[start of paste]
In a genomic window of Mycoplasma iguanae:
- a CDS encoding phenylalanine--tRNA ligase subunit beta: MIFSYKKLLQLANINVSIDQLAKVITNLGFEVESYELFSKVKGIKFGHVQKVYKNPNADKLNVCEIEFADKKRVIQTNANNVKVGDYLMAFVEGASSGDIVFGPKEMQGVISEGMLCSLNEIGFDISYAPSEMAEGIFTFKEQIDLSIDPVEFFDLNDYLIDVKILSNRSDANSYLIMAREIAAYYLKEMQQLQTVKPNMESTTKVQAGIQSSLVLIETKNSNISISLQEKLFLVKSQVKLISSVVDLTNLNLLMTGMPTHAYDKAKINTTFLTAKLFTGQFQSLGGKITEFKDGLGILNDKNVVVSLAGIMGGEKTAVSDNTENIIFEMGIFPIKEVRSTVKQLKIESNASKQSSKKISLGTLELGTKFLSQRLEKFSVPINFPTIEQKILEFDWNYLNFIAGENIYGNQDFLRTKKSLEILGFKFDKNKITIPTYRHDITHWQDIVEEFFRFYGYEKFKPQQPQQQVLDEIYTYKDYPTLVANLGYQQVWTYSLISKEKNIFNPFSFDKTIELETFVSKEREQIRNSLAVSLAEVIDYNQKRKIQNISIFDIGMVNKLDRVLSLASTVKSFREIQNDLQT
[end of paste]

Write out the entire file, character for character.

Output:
In a genomic window of Mycoplasma iguanae:
- a CDS encoding phenylalanine--tRNA ligase subunit beta: MIFSYKKLLQLANINVSIDQLAKVITNLGFEVESYELFSKVKGIKFGHVQKVYKNPNADKLNVCEIEFADKKRVIQTNANNVKVGDYLMAFVEGASSGDIVFGPKEMQGVISEGMLCSLNEIGFDISYAPSEMAEGIFTFKEQIDLSIDPVEFFDLNDYLIDVKILSNRSDANSYLIMAREIAAYYLKEMQQLQTVKPNMESTTKVQAGIQSSLVLIETKNSNISISLQEKLFLVKSQVKLISSVVDLTNLNLLMTGMPTHAYDKAKINTTFLTAKLFTGQFQSLGGKITEFKDGLGILNDKNVVVSLAGIMGGEKTAVSDNTENIIFEMGIFPIKEVRSTVKQLKIESNASKQSSKKISLGTLELGTKFLSQRLEKFSVPINFPTIEQKILEFDWNYLNFIAGENIYGNQDFLRTKKSLEILGFKFDKNKITIPTYRHDITHWQDIVEEFFRFYGYEKFKPQQPQQQVLDEIYTYKDYPTLVANLGYQQVWTYSLISKEKNIFNPFSFDKTIELETFVSKEREQIRNSLAVSLAEVIDYNQKRKIQNISIFDIGMVNKLDRVLSLASTVKSFREIQNDLQT